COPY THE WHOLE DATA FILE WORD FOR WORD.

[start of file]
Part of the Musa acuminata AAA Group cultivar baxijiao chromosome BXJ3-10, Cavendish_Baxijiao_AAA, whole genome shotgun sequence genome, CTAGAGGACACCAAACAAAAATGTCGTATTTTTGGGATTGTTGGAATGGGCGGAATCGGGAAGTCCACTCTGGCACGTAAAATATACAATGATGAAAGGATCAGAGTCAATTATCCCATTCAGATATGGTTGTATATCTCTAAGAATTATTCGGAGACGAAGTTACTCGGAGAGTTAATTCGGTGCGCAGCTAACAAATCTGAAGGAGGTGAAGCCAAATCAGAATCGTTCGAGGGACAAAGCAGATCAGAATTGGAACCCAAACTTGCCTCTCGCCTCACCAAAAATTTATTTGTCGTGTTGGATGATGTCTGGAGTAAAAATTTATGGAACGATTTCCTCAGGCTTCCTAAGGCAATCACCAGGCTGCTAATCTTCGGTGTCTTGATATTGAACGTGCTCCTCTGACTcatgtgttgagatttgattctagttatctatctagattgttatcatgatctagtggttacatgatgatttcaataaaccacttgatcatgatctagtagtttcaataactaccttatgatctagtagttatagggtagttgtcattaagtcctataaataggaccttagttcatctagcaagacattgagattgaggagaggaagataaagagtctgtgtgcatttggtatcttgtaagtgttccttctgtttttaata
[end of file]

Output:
Part of the Musa acuminata AAA Group cultivar baxijiao chromosome BXJ3-10, Cavendish_Baxijiao_AAA, whole genome shotgun sequence genome, CTAGAGGACACCAAACAAAAATGTCGTATTTTTGGGATTGTTGGAATGGGCGGAATCGGGAAGTCCACTCTGGCACGTAAAATATACAATGATGAAAGGATCAGAGTCAATTATCCCATTCAGATATGGTTGTATATCTCTAAGAATTATTCGGAGACGAAGTTACTCGGAGAGTTAATTCGGTGCGCAGCTAACAAATCTGAAGGAGGTGAAGCCAAATCAGAATCGTTCGAGGGACAAAGCAGATCAGAATTGGAACCCAAACTTGCCTCTCGCCTCACCAAAAATTTATTTGTCGTGTTGGATGATGTCTGGAGTAAAAATTTATGGAACGATTTCCTCAGGCTTCCTAAGGCAATCACCAGGCTGCTAATCTTCGGTGTCTTGATATTGAACGTGCTCCTCTGACTcatgtgttgagatttgattctagttatctatctagattgttatcatgatctagtggttacatgatgatttcaataaaccacttgatcatgatctagtagtttcaataactaccttatgatctagtagttatagggtagttgtcattaagtcctataaataggaccttagttcatctagcaagacattgagattgaggagaggaagataaagagtctgtgtgcatttggtatcttgtaagtgttccttctgtttttaata